An investor has succeeded in halting Abigail Adams National Bancorp's planned acquisition of a Virginia bank.
The bank had until the end of 1997 to close its deal to buy $72 million- asset Ballston Bancorp but could not secure enough votes to win shareholder approval.
The campaign against the deal was led by Marshall T. Reynolds, a member of Adams' board of directors. Mr. Reynolds told Adams in October that he intended to vote against the deal. Adams sued Mr. Reynolds Dec. 12, claiming he was unlawfully lobbying other shareholders against the merger.
James H. Schropp, attorney for $128 million-asset Adams, confirmed that the deal is off and said the bank plans to proceed with the lawsuit.
"The bank regrets that the Ballston transaction was defeated," Mr. Schropp said, "but it intends to continue with the suit, claiming this vote was the result of an illegal proxy solicitation."
The bank is seeking monetary damages from the Huntington, W.Va., businessman to compensate for the loss of Ballston.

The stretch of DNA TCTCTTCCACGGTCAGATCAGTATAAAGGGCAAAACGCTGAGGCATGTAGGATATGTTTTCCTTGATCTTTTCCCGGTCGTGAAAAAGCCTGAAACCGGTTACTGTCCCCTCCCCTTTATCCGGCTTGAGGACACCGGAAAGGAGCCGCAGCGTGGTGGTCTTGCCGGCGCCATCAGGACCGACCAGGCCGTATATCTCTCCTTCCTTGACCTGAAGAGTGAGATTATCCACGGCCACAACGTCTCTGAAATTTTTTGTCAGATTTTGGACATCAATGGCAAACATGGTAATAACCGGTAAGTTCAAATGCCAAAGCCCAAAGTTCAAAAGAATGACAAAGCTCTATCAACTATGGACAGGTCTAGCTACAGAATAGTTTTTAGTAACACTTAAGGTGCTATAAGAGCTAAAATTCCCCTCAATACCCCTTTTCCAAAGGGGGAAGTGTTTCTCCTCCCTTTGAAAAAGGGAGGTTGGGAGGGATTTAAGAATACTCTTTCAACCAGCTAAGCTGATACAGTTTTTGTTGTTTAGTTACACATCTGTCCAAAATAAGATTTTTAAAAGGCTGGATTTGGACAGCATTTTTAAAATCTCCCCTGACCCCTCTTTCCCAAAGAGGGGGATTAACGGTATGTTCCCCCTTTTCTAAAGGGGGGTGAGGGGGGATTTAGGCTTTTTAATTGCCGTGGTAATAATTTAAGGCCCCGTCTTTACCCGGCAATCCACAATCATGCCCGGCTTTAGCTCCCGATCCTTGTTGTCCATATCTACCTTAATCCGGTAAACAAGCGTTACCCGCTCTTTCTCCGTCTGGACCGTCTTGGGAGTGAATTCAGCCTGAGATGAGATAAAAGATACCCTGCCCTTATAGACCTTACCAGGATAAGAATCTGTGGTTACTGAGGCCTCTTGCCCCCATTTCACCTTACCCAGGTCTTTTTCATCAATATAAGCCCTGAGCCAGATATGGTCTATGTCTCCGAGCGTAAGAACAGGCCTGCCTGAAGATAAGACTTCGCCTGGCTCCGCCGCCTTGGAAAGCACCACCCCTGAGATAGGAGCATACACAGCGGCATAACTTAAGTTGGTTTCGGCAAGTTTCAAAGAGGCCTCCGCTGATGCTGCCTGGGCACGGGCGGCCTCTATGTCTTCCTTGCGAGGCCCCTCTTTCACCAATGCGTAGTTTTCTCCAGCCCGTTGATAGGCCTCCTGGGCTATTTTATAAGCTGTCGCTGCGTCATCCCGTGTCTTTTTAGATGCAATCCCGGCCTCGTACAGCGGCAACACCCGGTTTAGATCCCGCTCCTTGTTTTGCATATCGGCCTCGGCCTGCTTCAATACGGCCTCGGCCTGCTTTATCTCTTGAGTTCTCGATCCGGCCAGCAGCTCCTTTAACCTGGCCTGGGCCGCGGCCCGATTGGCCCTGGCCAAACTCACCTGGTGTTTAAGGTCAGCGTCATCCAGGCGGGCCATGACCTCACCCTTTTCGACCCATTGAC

Washington, D.C.-based Adams announced in June it would buy Ballston for $14 million in cash and stock. At that time Mr. Reynolds, who leads an investors group that controls about 32% of Adams stock, voted in favor of the deal.
Adams' lawsuit against Mr. Reynolds claims he committed "blatant violations of the federal securities laws pertaining to disclosure and proxy statements." The suit, filed in U.S. District Court in Washington, charges that Mr. Reynolds "conducted an undisclosed shareholder solicitation ... urging shareholders to defeat the proposed acquisition."
Mr. Reynolds was away from his office and could not be reached for this story. However, in an affidavit filed in response to the suit, he stated he changed his mind because he had "come to believe that the economic terms proposed are not as good as management and the advisers they hired told us at the time."
While claiming he did not lobby shareholders to vote against the deal, Mr. Reynolds said, "I have told anyone who asked the truth as I see it."
Mr. Schropp said no date has been set for the trial.
A spokesman for Arlington, Va.-based Ballston said the bank must now consider its options.
"We are disappointed that the ideal affiliation of such like-minded banks won't take place," said Brian D. Alprin, an attorney for Ballston. "However, Ballston has a range of additional strategic alternatives. These will all be explored in due course."